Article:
If you don't understand that then there is a risk you will "be let down".

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Re: Putative behaviours

#348909

Postby dealtn » October 19th, 2020, 11:44 am

Newroad wrote:
The received wisdom is that rising interest rates are bad for bonds - and all things being equal, they very likely are


You need to be careful what you mean by rising interest rates.

Bond markets will price the (fixed) interest rates to that maturity date, which is not the same as the current short term interest rate. So in broad terms if short term rates are 0%, and 10 year rates are 2%, the implication is that the "average" short term rate over the 10 year period is 2%. This could be a smooth increase to 4% over that period with the short term rate at 2% in 5 years time etc.

So rising (short) rates might be good, or bad, for bonds depending how this rise occurs compared to the scenario that is priced in.

For instance (short) interest rates, might rise from 0% to just 1% over the first 5 years, lower than the priced in 2%. In this case Bonds will likely have done well, despite rising interest rates.

Newroad
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Re: Putative behaviours

#348917

Postby Newroad » October 19th, 2020, 12:03 pm

Understood, dealtn.

More of an issue with my attempt to frame the question than a fundamental lack understanding on my part.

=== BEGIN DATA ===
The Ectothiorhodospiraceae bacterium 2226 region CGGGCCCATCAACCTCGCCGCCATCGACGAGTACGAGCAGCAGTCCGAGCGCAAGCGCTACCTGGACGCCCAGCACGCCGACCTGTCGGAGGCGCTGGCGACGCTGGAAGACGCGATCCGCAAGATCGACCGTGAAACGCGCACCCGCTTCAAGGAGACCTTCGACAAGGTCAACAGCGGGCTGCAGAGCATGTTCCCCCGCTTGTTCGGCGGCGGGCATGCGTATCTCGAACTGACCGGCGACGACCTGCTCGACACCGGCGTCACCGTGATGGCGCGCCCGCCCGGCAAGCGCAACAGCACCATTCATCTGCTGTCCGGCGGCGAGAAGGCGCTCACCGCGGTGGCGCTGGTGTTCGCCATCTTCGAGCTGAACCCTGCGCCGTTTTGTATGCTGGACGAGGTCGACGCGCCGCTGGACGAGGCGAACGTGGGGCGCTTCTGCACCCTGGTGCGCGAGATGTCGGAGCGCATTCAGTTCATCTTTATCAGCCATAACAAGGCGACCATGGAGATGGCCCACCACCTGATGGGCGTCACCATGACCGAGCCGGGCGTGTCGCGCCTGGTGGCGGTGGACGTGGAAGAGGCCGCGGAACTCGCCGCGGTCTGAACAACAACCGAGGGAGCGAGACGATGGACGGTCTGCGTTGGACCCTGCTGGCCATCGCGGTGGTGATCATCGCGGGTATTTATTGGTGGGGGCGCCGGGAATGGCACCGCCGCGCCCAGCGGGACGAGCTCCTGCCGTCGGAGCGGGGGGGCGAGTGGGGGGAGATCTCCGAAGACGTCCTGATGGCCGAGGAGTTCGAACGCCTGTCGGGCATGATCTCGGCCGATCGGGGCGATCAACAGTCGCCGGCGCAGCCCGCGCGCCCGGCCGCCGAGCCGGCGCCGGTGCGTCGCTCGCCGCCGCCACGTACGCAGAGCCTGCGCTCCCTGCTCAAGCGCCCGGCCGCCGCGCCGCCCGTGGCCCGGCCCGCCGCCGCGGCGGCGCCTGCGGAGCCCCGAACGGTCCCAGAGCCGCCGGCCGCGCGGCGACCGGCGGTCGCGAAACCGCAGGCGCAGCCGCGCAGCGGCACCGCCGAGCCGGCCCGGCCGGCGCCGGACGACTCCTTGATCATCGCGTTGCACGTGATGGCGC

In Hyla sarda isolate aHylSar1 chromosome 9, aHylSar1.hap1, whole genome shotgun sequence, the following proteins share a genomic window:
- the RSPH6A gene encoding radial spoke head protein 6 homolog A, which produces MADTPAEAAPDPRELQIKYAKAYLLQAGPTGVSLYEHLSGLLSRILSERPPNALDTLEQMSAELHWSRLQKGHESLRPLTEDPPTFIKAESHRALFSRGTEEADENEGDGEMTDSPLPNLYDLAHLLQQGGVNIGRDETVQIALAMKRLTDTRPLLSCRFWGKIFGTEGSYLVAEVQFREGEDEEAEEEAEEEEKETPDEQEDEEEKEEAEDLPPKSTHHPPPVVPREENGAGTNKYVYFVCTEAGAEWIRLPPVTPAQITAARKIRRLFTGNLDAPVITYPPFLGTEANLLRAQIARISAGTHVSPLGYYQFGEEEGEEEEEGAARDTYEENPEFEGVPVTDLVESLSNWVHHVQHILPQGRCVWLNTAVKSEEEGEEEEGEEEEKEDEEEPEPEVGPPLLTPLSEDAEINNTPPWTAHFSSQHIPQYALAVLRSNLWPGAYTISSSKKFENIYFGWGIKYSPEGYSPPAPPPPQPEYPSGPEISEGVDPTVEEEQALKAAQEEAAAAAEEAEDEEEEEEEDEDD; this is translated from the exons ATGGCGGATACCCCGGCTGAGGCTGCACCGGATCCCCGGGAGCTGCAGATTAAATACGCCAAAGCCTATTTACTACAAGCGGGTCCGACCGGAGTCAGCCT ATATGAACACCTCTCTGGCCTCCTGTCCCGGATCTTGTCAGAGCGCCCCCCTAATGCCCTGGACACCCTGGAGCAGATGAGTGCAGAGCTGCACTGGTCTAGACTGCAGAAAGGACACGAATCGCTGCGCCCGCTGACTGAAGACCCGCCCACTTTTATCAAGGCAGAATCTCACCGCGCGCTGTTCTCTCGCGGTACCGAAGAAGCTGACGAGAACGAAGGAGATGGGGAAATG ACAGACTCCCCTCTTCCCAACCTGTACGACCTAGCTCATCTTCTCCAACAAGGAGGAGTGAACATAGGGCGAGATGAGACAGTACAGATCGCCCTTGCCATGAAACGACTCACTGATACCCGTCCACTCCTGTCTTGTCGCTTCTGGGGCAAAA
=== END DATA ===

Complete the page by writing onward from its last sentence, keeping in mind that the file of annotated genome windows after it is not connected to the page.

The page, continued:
Regards, Newroad

JohnW
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Re: Putative behaviours

#349044

Postby JohnW » October 19th, 2020, 9:23 pm

dealtn wrote: but the bond price also moves to par. So if you buy above (real) par then when it redeems at (real) par you will have seen a (real) decline in your capital.

If you don't understand that then there is a risk you will "be let down".

Important point, succinctly put.

Newroad
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Re: Putative behaviours

#349097

Postby Newroad » October 20th, 2020, 8:33 am

Morning, All.

For what it's worth, I decided to take GoSeigen's advice and read a textbook! The question was - "Which one?".

I've decided to go for (a second hand copy of) the following

https://www.amazon.co.uk/s?k=All+About+Bonds%2C+Bond+Mutual+Funds%2C+and+Bond+ETFs&ref=nb_sb_noss

mainly because it explicitly mentions funds and ETF's, which are the sub-focus of my interest.

Regards, Newroad

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Re: Putative behaviours